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Geoffrey de Vinsauf
Itinerary of Richard I and others to the Holy Land
but only to crush the errors of an infidel race. But the ancient and inexorable hatred which the Greeks entertained of old against the Latins, had been handed down by the tenacity of ages to their posterity. If a motive or reason of this enmity be sought - "It were no wrong, if it a plea had found." Yet this may, perhaps, be urged as an excuse, that whereas the Latins were flourishing in arts and arms, they themselves were altogether ignorant and unwarlike: this gives a motive to their enmity, and they pine with jealousy at the prosperity of others. They are a perfidious race, a wicked generation, and utterly degenerate: the more illustrious they once were, the more signal is their degradation; their gold is converted into dross, their wheat into chaff their purity to filth, their glory to corruption. The old Greeks attempted and achieved much, both in arts and arms; but all their zeal for virtue has chilled in their posterity and has passed over to the Latins, so that where once were fountains there now are rivulets, or rather, dry and exhausted channels. Their virtues have found no heirs, but their crimes many; they still retain the deceit of Sinon, the falseness of Ulysses, and the atrocity of Atreus. If I be asked concerning their military science, this turns on stratagems rather than on battles; if concerning their good faith, the man should beware who has them for his friends, though their hostility can do him no harm. That nation, unable to impede the march of our army at the aforesaid passes, did what lay in their power to do it: all the natives fled to the mountaintops and carried with them every comfort which we could have bought of them for money, leaving their empty houses without an article of furniture in them to our army that was approaching. The emperor indeed, on the plea of peace, had already sent forwards the bishop of Munster, with some other princes, to Constantinople; but the wicked and
cruel tyrant cast them into prison, daring to violate the sanctity of an ambassador, which, even among barbarians, has been respected from all antiquity by the sanction of usage and the laws of honour. Afterwards, however, influenced more by fear than a regard for right, he released the ambassadors from prison; for he feared the destruction of his capital if he should not speedily pacify our wrath. It would have been right, indeed, that the city should have been razed, even to the ground; for, if we believe report, it was polluted by new mosques, which its perfidious emperor allowed to be built, that he might strengthen the league which he had entered into with the Turks. The season of the year was now ripening towards autumn, and the constellation Libra was balancing the day and night in nearly equal lengths. The magnificent emperor of the Romans marched to take up his winter-quarters at Adrianople, which he found empty and deserted by its inhabitants. Here he took up his position, and waited for the season when he should lead his army forwards.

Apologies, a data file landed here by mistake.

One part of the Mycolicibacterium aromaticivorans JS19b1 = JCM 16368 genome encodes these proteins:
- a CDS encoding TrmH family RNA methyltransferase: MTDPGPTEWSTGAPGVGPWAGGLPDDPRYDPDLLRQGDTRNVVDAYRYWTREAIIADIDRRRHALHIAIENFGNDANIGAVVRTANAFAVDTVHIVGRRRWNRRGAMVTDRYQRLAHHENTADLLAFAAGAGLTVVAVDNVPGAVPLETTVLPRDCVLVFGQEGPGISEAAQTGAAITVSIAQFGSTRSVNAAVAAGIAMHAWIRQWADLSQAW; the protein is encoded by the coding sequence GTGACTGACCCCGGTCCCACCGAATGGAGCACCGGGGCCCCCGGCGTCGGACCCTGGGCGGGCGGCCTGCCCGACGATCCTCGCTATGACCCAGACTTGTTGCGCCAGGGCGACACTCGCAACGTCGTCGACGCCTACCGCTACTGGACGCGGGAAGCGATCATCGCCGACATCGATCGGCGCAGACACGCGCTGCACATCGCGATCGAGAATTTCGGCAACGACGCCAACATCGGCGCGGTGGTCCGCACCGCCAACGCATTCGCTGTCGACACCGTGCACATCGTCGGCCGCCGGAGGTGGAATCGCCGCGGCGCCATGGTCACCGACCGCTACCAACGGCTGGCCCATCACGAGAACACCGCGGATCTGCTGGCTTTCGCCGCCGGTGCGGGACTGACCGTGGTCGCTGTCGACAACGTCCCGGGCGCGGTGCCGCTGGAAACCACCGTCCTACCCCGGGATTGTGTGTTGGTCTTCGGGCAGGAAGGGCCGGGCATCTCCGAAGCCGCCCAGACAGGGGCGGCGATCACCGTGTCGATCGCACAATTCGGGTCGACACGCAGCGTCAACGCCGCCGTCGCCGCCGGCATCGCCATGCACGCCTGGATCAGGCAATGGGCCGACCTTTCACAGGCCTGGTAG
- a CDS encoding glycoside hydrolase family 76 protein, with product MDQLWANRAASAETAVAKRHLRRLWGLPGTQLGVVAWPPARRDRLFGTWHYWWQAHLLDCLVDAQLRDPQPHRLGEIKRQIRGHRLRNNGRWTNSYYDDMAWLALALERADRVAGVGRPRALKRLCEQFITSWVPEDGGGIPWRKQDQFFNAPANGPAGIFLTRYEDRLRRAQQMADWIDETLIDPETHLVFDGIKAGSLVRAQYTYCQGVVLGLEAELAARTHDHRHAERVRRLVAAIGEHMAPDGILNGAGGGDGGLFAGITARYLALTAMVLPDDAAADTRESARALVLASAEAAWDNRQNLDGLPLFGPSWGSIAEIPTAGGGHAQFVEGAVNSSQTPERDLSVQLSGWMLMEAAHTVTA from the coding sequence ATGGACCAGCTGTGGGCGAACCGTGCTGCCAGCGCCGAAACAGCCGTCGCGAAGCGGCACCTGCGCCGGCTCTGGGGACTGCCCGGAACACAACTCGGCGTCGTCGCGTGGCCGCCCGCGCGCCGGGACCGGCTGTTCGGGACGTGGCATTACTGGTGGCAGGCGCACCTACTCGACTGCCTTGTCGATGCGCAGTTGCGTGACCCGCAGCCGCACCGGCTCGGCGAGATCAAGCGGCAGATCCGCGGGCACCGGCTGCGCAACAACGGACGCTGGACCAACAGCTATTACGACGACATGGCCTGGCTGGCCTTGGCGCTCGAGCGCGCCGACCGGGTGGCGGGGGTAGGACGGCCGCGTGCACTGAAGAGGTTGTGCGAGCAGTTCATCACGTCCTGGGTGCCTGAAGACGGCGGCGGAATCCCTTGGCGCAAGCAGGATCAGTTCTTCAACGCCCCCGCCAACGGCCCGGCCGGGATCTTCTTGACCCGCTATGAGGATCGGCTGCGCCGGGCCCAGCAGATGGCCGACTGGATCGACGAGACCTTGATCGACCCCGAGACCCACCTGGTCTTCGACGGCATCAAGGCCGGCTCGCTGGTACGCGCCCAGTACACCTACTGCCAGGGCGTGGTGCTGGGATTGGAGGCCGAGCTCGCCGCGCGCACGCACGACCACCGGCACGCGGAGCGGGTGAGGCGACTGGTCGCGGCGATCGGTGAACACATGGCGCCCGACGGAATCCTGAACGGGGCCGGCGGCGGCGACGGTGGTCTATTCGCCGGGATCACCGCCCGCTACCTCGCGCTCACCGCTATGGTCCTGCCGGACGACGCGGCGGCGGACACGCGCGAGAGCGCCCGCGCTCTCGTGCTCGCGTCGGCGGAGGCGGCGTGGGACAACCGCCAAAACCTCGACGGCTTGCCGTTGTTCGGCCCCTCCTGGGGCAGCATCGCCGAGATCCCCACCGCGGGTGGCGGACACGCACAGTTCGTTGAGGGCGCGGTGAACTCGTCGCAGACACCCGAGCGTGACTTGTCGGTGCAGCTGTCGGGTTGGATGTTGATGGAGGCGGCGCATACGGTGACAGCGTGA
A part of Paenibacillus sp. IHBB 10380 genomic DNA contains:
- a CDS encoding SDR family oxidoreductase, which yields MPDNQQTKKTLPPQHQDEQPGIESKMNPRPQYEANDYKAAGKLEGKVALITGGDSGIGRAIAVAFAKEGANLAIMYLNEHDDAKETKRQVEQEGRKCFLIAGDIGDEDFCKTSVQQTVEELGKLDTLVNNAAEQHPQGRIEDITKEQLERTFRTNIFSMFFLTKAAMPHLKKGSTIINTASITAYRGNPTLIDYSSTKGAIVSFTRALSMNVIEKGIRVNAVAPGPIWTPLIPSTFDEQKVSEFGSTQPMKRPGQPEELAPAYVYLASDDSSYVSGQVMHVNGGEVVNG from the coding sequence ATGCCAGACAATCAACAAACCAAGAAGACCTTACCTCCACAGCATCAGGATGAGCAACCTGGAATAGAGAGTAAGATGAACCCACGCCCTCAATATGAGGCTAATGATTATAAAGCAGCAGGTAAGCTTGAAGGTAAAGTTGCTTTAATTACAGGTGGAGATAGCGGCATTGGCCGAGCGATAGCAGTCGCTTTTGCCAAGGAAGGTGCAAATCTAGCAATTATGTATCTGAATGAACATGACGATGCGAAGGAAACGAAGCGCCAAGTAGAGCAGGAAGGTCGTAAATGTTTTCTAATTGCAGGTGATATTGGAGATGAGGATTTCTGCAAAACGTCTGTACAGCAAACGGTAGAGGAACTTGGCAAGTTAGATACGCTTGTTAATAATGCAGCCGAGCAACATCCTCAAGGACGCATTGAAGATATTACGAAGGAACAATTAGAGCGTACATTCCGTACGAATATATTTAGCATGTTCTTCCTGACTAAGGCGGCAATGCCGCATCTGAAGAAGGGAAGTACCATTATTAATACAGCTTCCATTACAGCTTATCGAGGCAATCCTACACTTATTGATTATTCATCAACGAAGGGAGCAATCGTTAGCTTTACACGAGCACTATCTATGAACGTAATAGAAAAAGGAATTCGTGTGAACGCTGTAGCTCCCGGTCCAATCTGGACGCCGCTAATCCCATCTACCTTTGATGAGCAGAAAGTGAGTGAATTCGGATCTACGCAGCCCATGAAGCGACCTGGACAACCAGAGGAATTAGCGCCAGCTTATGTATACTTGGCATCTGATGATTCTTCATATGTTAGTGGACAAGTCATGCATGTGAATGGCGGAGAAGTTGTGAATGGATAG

Chapter XXII. - Of the emperor Frederic’s wintering in Greece, and of the peace between him and the emperor Isaac: of the deceitful embassy sent to him by the sultan of Iconium, and of his passage through St. George’s Arm.
The duke of Suabia, son of the emperor, fearing lest ease should produce luxury, and luxury generate indolence, determined to find employment for the army during the inactivity of winter; and for this purpose, he formed a plan to storm a fortress which was situated at no great distance from the aforesaid city. The Greeks had assembled together in it, trusting in its fortifications, that they might from thence direct their schemes against the Latins; but in this expectation they were confounded, for they were speedily defeated and vanquished, thrown into chains and kept prisoners. When the Byzantine emperor heard of these things, he feared that something still worse would happen; and, apprehending the destruction of all his empire, he hastily sent ambassadors to our emperor, promising hostages for peace, a market for the sale of provisions, and ships to transport all who wished to cross. The emperor, although many of them thought it dangerous to make peace at all with a tyrant, yet preferred to
accept the offered treaty rather than longer delay his expedition. And now that Easter was approaching, he crossed over the narrow sea, generally called by the name of "St. George’s Arm." Although but a narrow strait, this sea enjoys no little reputation, because it washes so great a city, and flows between the two divisions of the world, Asia and Europe. The sultan of Iconium, a deceitful man, and thirsting after Christian blood, under a fraudulent pretext professed friendship towards us, and concealing the malignant venom of his heart, sought thereby to destroy us when off our guard. He had sent frequent messengers to the emperor, whilst still in Greece, entreating him to cross over; and whilst he accused the Greeks and their prince of treachery, he promised that he would be a devout and faithful servant to the Christians, and that he would place himself and all that he had at their disposal, and furnish to all of them a market to buy
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